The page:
Behind the Scenes
The Japanese immigration dilemma: in or out?
I have just returned from Japan where on this occasion I spent some time in Osaka, the country’s second largest city. Inbound tourism to Japan from neighbouring countries in the region, but not necessarily restricted from there, is growing at an extraordinary pace. I witnessed this phenomenon in Osaka as well which, with apologies to its inhabitants, is not known for beautiful temples or shrines like Kyoto. Osaka is historically known as the commercial centre of Japan and has acquired the nickname, ‘Tenka no daidokoro (the gourmet kitchen of the realm)’, for its varied and somewhat low-brow food culture. This aspect of Osaka seems to be what attracts the tourists. You can observe young couples and families from abroad munching on their squid skewers, savoury spring onion pancakes(okonomi yaki) or octopus balls (tako yaki, which never translates well, but I assure you that they do not contain the anatomical part of the celphalod the word suggests) covered with mayonnaise while strolling around the busy streets. There is no doubt that every city tries to exploit their attractive features for tourists and tries to promote those angles as much as possible – like shopping in Tokyo, sightseeing in Kyoto, and yes eating in Osaka.
International tourism is recognised as one of the driving forces for economic growth and the Japanese government is keen to keep this initiative going. Plans to make foreigners’ experiences in Japan as pleasant and interesting as possible, such as putting up road signs in English, Chinese and Korean, or making announcements in all three languages for public transportation are positive moves in going forward. There still might be some awkward moments when a Japanese sees an excited tourist jumps into a Japanese hot spring bath covered in soap, which is by the way not the proper way to bathe there. But these small ‘accidents’ deriving from cultural differences happen everywhere, and instead of just frowning and complaining, the Japanese are now ready to explain patiently how one should traditionally enjoy the onsen (hot spring bath) experience.
It was not always like this, and the welcoming attitude towards more international tourists is certainly positive not only for the economy but also to help create more diversity in society. So is the country ready to open itself up to more immigration? There is no question that Japan’s aging society faces a steep future of depopulation and is in need not only of tourists who can boost the economy but also for people who can fill the gaps in the work force. The impact of a labour shortage is already hitting several industries such as the door to door delivery system of goods to all corners of the country – the takkyubin service. Furthermore, if you go into a convenience store that operates 24 hours a day or a ramen shop open until the early hours, the person at the till is quite frequently a non-Japanese person. So while a lot of Japanese are still in denial that a serious debate on whether or not to allow immigration is necessary, these people who are called ‘foreign labourers’ who come to Japan to be trained to acquire a certain set of skills and only permitted to reside for a limited duration are already quietly entering the labour force. There is a construction boom in the run-up to the Tokyo Olympics as well but labour shortage is acute in this area too. So guess what? A new category for ‘training programs’ has been created so that foreign labour can be brought into the construction industry as a stop-gap measure. The list of so called ‘training programs’ is getting longer and longer with still no real overall change in immigration policy.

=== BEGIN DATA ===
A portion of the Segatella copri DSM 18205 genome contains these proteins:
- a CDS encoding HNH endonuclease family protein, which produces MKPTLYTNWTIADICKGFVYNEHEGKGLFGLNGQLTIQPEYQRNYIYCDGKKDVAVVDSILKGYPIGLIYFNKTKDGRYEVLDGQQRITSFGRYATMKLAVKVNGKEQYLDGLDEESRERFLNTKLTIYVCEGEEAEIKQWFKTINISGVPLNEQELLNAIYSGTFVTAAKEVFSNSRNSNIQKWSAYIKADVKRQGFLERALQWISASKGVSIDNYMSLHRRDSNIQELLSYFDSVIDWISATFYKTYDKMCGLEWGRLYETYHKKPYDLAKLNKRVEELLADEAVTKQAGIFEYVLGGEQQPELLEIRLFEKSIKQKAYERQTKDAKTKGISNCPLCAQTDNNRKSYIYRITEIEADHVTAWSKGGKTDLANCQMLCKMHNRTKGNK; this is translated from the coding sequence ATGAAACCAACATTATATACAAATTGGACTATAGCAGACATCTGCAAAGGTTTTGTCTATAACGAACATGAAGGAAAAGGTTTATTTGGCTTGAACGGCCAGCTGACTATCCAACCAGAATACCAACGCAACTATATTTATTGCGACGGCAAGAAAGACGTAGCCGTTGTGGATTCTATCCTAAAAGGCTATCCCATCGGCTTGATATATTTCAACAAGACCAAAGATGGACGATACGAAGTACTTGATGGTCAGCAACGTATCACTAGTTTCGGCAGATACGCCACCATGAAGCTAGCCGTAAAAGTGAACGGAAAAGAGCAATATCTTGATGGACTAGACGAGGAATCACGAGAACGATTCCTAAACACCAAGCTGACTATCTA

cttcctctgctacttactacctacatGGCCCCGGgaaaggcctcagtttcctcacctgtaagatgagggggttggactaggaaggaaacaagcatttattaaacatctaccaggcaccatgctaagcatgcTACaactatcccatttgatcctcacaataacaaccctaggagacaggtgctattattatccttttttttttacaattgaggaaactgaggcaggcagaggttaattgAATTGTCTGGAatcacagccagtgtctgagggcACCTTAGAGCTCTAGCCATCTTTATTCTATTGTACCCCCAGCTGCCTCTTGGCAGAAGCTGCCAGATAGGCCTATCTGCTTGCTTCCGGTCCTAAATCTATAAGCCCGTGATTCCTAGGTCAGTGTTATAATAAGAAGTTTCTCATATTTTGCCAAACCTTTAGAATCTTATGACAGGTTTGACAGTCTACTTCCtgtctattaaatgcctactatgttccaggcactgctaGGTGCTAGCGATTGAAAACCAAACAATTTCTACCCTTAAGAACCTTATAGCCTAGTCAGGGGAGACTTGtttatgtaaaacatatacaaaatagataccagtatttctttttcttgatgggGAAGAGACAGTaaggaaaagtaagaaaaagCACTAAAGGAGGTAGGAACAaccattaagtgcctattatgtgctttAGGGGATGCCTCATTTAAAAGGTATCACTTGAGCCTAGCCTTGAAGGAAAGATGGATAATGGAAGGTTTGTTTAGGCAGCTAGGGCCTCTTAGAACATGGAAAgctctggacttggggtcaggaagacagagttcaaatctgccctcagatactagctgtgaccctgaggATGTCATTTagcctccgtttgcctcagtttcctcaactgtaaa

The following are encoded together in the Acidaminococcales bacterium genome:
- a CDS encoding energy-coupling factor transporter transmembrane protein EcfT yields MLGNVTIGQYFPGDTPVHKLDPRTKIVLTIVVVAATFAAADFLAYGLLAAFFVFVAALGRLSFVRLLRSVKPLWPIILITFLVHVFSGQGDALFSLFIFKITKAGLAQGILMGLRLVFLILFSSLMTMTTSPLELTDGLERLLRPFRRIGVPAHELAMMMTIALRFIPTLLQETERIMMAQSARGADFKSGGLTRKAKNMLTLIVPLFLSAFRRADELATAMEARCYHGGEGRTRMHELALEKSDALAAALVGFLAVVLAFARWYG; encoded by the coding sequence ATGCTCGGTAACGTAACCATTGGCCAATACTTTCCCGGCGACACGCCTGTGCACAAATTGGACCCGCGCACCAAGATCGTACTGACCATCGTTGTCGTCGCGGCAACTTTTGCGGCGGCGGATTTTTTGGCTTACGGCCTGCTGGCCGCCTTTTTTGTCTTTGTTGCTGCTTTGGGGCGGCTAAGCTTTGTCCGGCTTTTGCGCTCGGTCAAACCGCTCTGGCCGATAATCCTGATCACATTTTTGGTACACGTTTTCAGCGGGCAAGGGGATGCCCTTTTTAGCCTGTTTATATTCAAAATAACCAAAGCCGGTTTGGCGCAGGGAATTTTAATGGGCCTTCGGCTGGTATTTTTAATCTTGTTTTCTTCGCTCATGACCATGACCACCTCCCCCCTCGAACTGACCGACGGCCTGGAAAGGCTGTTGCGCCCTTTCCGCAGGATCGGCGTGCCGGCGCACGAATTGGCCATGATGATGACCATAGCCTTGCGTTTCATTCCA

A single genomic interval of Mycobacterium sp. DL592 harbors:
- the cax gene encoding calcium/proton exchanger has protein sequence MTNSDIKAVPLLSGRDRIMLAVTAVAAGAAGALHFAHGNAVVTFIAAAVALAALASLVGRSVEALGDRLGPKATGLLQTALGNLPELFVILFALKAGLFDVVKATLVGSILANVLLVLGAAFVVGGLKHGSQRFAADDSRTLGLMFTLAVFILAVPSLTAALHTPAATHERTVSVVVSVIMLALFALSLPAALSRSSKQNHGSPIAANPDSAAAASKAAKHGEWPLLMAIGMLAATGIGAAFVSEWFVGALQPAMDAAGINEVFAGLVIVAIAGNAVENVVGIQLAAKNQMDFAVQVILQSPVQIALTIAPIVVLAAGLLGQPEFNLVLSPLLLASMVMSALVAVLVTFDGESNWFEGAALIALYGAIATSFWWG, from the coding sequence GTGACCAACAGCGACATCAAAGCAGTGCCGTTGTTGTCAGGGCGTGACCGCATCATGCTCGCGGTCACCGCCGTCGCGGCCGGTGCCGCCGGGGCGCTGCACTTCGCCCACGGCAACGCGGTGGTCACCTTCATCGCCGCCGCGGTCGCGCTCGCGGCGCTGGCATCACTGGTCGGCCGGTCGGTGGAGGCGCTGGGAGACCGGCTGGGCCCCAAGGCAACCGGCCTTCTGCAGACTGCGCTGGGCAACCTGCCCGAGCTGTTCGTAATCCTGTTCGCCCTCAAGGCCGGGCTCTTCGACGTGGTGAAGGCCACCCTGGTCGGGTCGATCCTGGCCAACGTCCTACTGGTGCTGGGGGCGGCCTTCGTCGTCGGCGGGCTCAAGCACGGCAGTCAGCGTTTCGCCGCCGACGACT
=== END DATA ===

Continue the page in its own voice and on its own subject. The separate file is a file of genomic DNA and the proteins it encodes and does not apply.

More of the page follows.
I doubt that this current situation is sustainable. While there is no sign that the birth rate in Japan is picking up, at least in the short to mid-term future, there is a limit to how much the shortfall in the labour market can be filled by bringing in more Japanese women and senior citizens, especially if we are talking about manual labour. In addition, do we really know whether these foreign labourers will return home once their visas expire? What if they remain in Japan illegally without any social security or safety networks?
It is time that a serious debate begins on these issues. The global trend is against immigration in the UK, Europe and the States. Against this backdrop, there must be quite a lot of Japanese who are convinced that we must stick to not allowing immigration to happen substantially in Japan. However, my point is that it is already happening in a different and disguised form and the consequences of pretending that we do not have an issue here will be dire.
Japan is the focus of our inspiration at the Sainsbury Institute and the country is going through a period of transformation. While arts and culture remain our primary interest, how the society and economics of Japan will or will not change has a profound impact on the way Japanese arts and culture will prosper. In more concrete terms, we recently held a workshop to discuss national changes in demographics where the influential sociologist, Professor Masahiro Yamada, delivered the keynote lecture. Detailed roundup of the workshop can be found in the ‘Crisis Youths Get Creative’ article written for this e-magazine edition by Professor Adrian Favell, who organized the event. Dealing with immigration is increasingly becoming a priority issue in many countries at this time and Japan is no exception.